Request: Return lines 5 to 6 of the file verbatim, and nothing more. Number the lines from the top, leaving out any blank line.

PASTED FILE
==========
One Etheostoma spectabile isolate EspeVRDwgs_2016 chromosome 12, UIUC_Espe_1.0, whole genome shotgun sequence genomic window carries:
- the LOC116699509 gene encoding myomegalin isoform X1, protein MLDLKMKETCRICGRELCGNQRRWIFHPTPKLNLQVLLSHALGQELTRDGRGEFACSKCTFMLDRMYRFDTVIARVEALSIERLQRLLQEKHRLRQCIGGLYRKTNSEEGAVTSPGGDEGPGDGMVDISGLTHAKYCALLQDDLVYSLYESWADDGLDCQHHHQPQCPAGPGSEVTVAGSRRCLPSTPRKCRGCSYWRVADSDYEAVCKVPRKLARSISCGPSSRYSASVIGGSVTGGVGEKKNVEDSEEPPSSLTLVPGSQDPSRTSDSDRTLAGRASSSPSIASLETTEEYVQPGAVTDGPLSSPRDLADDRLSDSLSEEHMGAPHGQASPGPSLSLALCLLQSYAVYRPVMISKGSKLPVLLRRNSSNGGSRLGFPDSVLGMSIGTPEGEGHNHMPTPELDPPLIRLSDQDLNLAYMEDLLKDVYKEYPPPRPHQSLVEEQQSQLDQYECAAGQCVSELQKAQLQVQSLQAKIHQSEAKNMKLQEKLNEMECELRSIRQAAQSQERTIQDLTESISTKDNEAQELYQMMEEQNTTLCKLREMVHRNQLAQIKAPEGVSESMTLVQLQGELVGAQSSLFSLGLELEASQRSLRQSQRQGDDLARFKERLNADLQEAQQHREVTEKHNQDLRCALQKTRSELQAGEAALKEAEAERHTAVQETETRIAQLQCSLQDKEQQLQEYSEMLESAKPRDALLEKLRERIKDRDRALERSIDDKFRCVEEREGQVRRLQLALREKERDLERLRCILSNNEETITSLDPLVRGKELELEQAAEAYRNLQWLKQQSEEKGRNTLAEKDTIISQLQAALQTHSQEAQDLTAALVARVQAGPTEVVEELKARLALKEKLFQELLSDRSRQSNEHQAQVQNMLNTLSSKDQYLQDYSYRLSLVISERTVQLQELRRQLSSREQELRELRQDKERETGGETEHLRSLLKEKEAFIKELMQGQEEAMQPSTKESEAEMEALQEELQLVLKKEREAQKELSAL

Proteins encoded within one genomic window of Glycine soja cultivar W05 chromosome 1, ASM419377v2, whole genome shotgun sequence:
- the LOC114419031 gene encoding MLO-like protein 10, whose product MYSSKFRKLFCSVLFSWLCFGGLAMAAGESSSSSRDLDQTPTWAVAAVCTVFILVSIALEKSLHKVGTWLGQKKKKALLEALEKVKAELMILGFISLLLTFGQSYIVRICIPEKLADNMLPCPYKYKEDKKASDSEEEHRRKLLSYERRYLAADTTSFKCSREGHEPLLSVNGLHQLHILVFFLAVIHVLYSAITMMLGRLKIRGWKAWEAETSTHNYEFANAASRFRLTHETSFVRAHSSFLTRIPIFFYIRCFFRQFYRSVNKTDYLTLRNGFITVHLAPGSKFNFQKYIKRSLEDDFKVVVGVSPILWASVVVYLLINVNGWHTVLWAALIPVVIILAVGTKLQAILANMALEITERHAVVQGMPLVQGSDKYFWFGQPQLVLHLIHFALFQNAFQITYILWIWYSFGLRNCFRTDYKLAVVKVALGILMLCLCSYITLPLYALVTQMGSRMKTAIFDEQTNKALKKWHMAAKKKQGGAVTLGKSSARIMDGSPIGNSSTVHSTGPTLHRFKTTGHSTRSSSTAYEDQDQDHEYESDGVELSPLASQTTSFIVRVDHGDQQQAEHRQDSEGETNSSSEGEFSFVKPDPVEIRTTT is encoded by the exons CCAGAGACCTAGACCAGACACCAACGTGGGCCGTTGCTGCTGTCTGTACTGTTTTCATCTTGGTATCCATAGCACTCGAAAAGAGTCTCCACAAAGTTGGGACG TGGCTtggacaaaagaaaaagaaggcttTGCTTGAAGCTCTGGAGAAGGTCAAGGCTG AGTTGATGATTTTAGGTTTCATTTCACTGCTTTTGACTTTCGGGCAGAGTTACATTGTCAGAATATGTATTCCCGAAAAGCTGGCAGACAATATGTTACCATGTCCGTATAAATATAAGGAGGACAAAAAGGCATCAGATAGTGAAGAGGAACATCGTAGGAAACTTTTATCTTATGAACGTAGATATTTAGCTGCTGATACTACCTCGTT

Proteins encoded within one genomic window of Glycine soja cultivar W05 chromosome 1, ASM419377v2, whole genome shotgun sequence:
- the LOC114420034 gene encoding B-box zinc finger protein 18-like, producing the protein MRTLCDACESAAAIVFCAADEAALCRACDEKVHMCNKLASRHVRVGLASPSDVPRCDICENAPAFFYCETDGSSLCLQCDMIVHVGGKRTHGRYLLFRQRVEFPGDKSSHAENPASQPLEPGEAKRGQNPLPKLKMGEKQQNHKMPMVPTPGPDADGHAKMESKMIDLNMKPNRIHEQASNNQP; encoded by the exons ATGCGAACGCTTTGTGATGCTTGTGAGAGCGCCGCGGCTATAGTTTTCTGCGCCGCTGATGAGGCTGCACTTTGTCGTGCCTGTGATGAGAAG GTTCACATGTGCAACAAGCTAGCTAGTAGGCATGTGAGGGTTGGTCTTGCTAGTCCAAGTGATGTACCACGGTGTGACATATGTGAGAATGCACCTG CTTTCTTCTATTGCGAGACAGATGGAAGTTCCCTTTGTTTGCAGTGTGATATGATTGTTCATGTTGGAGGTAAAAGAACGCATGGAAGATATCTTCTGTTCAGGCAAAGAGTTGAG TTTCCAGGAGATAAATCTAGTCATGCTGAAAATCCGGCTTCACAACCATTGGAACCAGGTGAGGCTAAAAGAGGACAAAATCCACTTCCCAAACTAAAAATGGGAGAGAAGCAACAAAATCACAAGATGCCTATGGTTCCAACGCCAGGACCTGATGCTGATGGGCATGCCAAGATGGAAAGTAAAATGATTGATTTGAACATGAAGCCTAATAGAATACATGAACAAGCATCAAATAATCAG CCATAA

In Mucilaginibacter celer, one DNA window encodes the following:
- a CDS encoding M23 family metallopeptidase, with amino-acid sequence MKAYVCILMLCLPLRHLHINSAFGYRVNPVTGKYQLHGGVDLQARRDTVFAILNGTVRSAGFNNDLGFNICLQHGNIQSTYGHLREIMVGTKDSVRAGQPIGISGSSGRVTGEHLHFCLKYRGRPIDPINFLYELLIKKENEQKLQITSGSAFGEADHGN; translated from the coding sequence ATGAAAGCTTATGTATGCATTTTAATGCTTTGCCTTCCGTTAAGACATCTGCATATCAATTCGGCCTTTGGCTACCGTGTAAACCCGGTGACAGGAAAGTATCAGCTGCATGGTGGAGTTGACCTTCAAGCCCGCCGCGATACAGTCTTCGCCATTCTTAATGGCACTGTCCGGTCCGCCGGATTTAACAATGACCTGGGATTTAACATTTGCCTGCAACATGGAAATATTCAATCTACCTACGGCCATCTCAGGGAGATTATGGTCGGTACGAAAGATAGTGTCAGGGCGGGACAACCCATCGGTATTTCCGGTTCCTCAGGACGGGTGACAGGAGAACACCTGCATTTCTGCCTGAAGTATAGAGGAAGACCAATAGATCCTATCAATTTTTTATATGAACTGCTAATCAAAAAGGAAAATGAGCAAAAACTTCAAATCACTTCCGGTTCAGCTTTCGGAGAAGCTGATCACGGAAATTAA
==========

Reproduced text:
Proteins encoded within one genomic window of Glycine soja cultivar W05 chromosome 1, ASM419377v2, whole genome shotgun sequence:
- the LOC114420034 gene encoding B-box zinc finger protein 18-like, producing the protein MRTLCDACESAAAIVFCAADEAALCRACDEKVHMCNKLASRHVRVGLASPSDVPRCDICENAPAFFYCETDGSSLCLQCDMIVHVGGKRTHGRYLLFRQRVEFPGDKSSHAENPASQPLEPGEAKRGQNPLPKLKMGEKQQNHKMPMVPTPGPDADGHAKMESKMIDLNMKPNRIHEQASNNQP; encoded by the exons ATGCGAACGCTTTGTGATGCTTGTGAGAGCGCCGCGGCTATAGTTTTCTGCGCCGCTGATGAGGCTGCACTTTGTCGTGCCTGTGATGAGAAG GTTCACATGTGCAACAAGCTAGCTAGTAGGCATGTGAGGGTTGGTCTTGCTAGTCCAAGTGATGTACCACGGTGTGACATATGTGAGAATGCACCTG CTTTCTTCTATTGCGAGACAGATGGAAGTTCCCTTTGTTTGCAGTGTGATATGATTGTTCATGTTGGAGGTAAAAGAACGCATGGAAGATATCTTCTGTTCAGGCAAAGAGTTGAG TTTCCAGGAGATAAATCTAGTCATGCTGAAAATCCGGCTTCACAACCATTGGAACCAGGTGAGGCTAAAAGAGGACAAAATCCACTTCCCAAACTAAAAATGGGAGAGAAGCAACAAAATCACAAGATGCCTATGGTTCCAACGCCAGGACCTGATGCTGATGGGCATGCCAAGATGGAAAGTAAAATGATTGATTTGAACATGAAGCCTAATAGAATACATGAACAAGCATCAAATAATCAG CCATAA